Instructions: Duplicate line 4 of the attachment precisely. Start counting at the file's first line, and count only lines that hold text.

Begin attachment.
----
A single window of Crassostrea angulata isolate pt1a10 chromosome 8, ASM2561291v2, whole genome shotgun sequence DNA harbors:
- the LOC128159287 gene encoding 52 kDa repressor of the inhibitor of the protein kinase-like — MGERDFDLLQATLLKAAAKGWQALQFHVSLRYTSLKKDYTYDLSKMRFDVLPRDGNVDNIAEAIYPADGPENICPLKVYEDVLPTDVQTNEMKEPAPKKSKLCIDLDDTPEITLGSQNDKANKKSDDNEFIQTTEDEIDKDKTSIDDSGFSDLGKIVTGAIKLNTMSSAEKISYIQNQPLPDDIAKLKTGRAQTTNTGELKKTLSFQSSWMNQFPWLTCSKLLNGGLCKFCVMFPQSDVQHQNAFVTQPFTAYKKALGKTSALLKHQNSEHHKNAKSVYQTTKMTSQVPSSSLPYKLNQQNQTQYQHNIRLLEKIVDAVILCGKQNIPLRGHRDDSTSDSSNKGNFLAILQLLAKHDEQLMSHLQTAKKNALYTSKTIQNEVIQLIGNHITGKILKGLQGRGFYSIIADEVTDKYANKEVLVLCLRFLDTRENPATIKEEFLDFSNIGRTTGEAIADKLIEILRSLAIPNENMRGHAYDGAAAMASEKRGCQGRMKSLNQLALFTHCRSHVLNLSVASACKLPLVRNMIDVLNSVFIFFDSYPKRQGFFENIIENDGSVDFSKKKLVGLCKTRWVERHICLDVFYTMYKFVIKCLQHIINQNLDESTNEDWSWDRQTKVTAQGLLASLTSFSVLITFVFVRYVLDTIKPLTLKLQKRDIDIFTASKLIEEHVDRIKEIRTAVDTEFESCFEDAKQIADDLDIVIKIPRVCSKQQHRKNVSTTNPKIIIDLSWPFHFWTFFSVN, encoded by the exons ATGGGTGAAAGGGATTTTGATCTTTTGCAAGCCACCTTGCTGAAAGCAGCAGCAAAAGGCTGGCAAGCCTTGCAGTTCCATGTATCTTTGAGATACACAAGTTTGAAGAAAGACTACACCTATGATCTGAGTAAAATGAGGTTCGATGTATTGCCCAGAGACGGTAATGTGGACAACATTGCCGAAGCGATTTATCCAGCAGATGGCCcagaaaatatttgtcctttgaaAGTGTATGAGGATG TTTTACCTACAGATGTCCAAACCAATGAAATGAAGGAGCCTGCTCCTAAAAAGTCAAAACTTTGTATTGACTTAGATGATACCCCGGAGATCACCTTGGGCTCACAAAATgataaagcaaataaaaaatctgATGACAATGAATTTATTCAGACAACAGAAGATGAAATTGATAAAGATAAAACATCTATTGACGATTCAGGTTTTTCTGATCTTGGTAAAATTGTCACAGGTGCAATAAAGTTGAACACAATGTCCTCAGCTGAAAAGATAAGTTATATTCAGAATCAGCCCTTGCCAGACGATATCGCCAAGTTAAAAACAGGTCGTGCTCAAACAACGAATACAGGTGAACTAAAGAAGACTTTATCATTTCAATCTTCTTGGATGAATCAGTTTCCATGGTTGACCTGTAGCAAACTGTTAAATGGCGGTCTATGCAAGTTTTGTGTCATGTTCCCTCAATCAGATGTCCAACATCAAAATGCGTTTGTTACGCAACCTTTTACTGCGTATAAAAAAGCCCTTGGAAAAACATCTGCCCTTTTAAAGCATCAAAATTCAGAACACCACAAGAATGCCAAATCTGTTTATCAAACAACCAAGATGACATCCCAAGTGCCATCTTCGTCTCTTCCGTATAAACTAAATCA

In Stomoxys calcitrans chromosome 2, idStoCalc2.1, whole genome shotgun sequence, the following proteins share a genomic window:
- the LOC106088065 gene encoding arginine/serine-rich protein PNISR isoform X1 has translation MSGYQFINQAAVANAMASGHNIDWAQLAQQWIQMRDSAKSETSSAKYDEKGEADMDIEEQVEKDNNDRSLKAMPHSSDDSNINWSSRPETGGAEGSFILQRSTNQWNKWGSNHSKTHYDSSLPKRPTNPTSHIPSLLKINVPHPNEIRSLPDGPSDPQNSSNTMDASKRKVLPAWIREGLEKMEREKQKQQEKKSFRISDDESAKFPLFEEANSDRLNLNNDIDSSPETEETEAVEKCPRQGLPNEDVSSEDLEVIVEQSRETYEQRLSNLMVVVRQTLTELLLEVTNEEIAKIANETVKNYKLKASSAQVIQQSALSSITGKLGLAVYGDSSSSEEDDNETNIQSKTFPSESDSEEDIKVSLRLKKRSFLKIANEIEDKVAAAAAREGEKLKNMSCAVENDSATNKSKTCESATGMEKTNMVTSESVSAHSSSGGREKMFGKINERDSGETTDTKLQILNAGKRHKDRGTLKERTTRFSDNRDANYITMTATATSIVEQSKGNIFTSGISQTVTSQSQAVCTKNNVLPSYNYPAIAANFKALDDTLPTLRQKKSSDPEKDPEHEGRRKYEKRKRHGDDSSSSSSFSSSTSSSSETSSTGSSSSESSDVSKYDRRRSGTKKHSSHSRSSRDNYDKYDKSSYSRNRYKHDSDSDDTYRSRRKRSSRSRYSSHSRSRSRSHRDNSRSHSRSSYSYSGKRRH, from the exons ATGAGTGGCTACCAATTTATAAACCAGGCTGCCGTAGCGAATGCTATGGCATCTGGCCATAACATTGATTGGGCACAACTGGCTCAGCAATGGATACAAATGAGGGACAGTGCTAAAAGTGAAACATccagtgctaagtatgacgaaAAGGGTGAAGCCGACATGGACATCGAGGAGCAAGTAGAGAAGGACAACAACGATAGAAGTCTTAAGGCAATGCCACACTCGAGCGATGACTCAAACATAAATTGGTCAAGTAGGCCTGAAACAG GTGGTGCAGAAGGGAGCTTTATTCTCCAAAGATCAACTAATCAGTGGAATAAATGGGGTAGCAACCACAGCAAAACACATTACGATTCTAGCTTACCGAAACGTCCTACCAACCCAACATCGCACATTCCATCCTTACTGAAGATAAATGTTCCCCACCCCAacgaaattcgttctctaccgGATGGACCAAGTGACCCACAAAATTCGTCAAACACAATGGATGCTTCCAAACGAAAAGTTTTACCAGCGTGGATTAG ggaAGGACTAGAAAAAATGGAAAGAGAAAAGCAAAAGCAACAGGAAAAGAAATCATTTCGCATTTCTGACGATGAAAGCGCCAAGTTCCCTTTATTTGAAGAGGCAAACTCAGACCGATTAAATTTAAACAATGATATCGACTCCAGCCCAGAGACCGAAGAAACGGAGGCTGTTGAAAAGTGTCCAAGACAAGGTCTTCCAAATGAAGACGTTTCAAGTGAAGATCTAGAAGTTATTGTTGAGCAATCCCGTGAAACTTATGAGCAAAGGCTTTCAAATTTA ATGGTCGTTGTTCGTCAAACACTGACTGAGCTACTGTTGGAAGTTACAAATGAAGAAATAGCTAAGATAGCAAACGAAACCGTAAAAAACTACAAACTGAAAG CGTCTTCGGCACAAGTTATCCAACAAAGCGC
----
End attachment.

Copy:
- the LOC106088065 gene encoding arginine/serine-rich protein PNISR isoform X1 has translation MSGYQFINQAAVANAMASGHNIDWAQLAQQWIQMRDSAKSETSSAKYDEKGEADMDIEEQVEKDNNDRSLKAMPHSSDDSNINWSSRPETGGAEGSFILQRSTNQWNKWGSNHSKTHYDSSLPKRPTNPTSHIPSLLKINVPHPNEIRSLPDGPSDPQNSSNTMDASKRKVLPAWIREGLEKMEREKQKQQEKKSFRISDDESAKFPLFEEANSDRLNLNNDIDSSPETEETEAVEKCPRQGLPNEDVSSEDLEVIVEQSRETYEQRLSNLMVVVRQTLTELLLEVTNEEIAKIANETVKNYKLKASSAQVIQQSALSSITGKLGLAVYGDSSSSEEDDNETNIQSKTFPSESDSEEDIKVSLRLKKRSFLKIANEIEDKVAAAAAREGEKLKNMSCAVENDSATNKSKTCESATGMEKTNMVTSESVSAHSSSGGREKMFGKINERDSGETTDTKLQILNAGKRHKDRGTLKERTTRFSDNRDANYITMTATATSIVEQSKGNIFTSGISQTVTSQSQAVCTKNNVLPSYNYPAIAANFKALDDTLPTLRQKKSSDPEKDPEHEGRRKYEKRKRHGDDSSSSSSFSSSTSSSSETSSTGSSSSESSDVSKYDRRRSGTKKHSSHSRSSRDNYDKYDKSSYSRNRYKHDSDSDDTYRSRRKRSSRSRYSSHSRSRSRSHRDNSRSHSRSSYSYSGKRRH, from the exons ATGAGTGGCTACCAATTTATAAACCAGGCTGCCGTAGCGAATGCTATGGCATCTGGCCATAACATTGATTGGGCACAACTGGCTCAGCAATGGATACAAATGAGGGACAGTGCTAAAAGTGAAACATccagtgctaagtatgacgaaAAGGGTGAAGCCGACATGGACATCGAGGAGCAAGTAGAGAAGGACAACAACGATAGAAGTCTTAAGGCAATGCCACACTCGAGCGATGACTCAAACATAAATTGGTCAAGTAGGCCTGAAACAG GTGGTGCAGAAGGGAGCTTTATTCTCCAAAGATCAACTAATCAGTGGAATAAATGGGGTAGCAACCACAGCAAAACACATTACGATTCTAGCTTACCGAAACGTCCTACCAACCCAACATCGCACATTCCATCCTTACTGAAGATAAATGTTCCCCACCCCAacgaaattcgttctctaccgGATGGACCAAGTGACCCACAAAATTCGTCAAACACAATGGATGCTTCCAAACGAAAAGTTTTACCAGCGTGGATTAG ggaAGGACTAGAAAAAATGGAAAGAGAAAAGCAAAAGCAACAGGAAAAGAAATCATTTCGCATTTCTGACGATGAAAGCGCCAAGTTCCCTTTATTTGAAGAGGCAAACTCAGACCGATTAAATTTAAACAATGATATCGACTCCAGCCCAGAGACCGAAGAAACGGAGGCTGTTGAAAAGTGTCCAAGACAAGGTCTTCCAAATGAAGACGTTTCAAGTGAAGATCTAGAAGTTATTGTTGAGCAATCCCGTGAAACTTATGAGCAAAGGCTTTCAAATTTA ATGGTCGTTGTTCGTCAAACACTGACTGAGCTACTGTTGGAAGTTACAAATGAAGAAATAGCTAAGATAGCAAACGAAACCGTAAAAAACTACAAACTGAAAG CGTCTTCGGCACAAGTTATCCAACAAAGCGC